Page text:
As reported by the media, US Republicans in the House of Representatives have launched an initiative to lower corporate tax to 20%, instead of 35% today, one step further in the tax competition between countries. The Trump administration seems to support the project. Donald Trump himself even mentioned the possibility of lowering this rate to 15%. As worrying as is seems for the United States' trading partners, this drop isn't even the most important part of the reform. In reality, the measure forms part of wider radical project that will give corporate tax the same features as a tax that doesn't exist in the United States, namely, VAT or value-added tax, probably the most innovative and popular tax (as far as governments are concerned) since the 1950s.
The innovative idea of copying corporate tax on VAT has been devised by one of the best economists in tax matters, Alan Auerbach, and presented in an ambitious paper published in 2010: “A Modern Corporate Tax,” Center for American Progress, The Hamilton Project, December 2010. The Republican plan, significantly different, was designed by two economists from the Tax Foundation. Given the unusual context of the United States at the moment, many believe this project to be a mere protectionist mechanism. The European Union is worried and some members within the Commission even wish to seize the the World Trade Organization. And yet, this project is not per se protectionist. In order to respond to these original proposals and take part in the upcoming debate, it would be useful to examine the project in detail.
The Destination-Based Cash-flow Tax (DBCFT) has the following features, apart from being set at 20%.
The tax does not apply to the accounting profit before taxation, as a conventional corporate tax, but, as suggested by the name, to the operating cash flow or net operating profit. This is the total operating revenue (turnover) less the operating costs (intermediate consumption and wages) and investment costs (alternatively, EBITDA less investment).
Compared to the current corporate tax, all investment is deducted from taxable profit, not only the amortization on investment. At first glance, the reform has a stimulus effect on investment: a firm always deducts investment expenditure, but it does so with a delay in time when only amortization is deductible from income. With the reform, it keeps the carried interest on tax, which represents both a cash facility and a financial cost saving, especially if the cost of capital is high.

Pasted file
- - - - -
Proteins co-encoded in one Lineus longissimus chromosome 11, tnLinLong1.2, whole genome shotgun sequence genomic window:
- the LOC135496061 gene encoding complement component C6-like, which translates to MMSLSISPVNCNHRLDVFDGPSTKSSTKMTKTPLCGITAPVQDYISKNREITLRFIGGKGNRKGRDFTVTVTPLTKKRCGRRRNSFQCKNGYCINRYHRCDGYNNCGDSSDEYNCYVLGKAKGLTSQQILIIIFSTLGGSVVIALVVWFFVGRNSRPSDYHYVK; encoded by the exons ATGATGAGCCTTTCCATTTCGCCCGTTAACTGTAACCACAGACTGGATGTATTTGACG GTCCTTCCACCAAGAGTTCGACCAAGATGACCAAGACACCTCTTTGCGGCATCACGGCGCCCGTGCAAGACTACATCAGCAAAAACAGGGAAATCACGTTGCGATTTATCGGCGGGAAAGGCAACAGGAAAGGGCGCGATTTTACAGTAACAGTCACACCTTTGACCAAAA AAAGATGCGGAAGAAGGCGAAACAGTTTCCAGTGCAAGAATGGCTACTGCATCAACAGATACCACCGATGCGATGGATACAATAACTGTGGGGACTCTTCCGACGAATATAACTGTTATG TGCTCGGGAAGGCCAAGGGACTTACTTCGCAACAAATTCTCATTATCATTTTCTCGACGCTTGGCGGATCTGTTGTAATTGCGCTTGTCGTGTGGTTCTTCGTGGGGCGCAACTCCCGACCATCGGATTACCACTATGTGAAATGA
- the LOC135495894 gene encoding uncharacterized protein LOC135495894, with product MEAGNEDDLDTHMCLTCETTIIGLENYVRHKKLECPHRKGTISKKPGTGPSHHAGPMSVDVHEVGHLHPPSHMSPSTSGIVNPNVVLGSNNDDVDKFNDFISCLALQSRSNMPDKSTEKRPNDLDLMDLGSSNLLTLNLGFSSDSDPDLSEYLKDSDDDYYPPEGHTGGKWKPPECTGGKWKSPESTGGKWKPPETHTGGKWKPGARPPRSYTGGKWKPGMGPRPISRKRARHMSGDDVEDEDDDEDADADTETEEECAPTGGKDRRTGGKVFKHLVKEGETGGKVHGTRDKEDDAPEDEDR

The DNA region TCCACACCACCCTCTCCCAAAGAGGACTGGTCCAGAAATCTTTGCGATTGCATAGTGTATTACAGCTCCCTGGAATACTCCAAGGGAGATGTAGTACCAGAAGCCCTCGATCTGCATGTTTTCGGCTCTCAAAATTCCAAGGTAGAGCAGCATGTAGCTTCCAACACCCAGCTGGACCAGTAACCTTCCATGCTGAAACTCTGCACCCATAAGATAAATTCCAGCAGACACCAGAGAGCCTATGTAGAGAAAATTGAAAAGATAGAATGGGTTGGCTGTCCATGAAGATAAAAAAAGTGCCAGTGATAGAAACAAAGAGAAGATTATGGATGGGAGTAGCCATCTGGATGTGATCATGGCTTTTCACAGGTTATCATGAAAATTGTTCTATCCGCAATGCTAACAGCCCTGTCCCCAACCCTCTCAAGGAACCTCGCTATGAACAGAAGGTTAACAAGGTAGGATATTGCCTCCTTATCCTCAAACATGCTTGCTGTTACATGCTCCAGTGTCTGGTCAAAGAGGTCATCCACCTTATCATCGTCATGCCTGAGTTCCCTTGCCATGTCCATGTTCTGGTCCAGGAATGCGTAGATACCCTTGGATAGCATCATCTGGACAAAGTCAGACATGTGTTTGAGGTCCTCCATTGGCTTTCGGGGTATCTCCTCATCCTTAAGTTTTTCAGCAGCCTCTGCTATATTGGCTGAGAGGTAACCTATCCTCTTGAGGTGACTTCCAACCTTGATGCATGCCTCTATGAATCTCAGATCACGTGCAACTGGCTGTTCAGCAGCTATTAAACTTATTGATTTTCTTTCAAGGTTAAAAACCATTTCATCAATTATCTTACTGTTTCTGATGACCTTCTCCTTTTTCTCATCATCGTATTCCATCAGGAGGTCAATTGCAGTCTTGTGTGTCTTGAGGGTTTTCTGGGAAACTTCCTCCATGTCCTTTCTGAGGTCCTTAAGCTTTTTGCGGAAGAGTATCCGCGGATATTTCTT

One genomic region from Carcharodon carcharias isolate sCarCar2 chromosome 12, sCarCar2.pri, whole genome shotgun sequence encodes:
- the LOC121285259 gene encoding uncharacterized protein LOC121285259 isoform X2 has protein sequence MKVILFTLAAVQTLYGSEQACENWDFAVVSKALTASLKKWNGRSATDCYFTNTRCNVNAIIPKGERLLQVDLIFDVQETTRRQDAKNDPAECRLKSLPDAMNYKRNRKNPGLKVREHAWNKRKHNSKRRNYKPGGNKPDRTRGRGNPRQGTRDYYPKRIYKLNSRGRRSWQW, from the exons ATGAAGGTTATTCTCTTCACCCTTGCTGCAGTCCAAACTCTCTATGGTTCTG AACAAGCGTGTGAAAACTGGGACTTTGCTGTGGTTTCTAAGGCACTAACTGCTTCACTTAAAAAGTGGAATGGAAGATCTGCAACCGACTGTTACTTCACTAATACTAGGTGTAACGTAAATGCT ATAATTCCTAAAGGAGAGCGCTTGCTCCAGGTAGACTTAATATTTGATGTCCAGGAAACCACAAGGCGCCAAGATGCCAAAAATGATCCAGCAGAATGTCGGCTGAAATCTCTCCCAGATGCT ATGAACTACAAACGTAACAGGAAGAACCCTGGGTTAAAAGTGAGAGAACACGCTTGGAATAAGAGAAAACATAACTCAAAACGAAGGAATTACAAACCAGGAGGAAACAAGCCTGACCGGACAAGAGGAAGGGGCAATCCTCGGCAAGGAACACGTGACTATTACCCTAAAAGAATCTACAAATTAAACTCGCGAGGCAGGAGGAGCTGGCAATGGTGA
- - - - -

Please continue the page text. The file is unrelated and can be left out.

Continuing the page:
Generally, a growing company has a negative cash flow (because it invests a lot): it will pay less tax or none at all. A business without growth or with an economic rent will pay more taxes. Since investment is erratic, the tax base can also greatly vary, which is probably one of its weaknesses.
Another change compared with the present base of corporate tax: interest on loans is no longer deducted. This deduction is increasingly challenged: why are interests on loans tax-deductible while dividends paid by equity are not? Investors who lend to businesses have an advantage over those who provide their own funds. This subsidy to debt distorts the choice of corporate financing, while increasing financial risk. It is great time to introduce such a reform in the European context.
Finally, what does “destination-based” refer to? It is the major originality of this reform and refers to the fact that economic flows between the company and abroad are not subject to any taxation. Only US transactions of goods and services are subject to taxation. In the tax jargon, the tax applies to economic transactions “at destination” i.e. where the property is purchased; and not “at source” i.e. where it is produced. This has two consequences that we will now examine.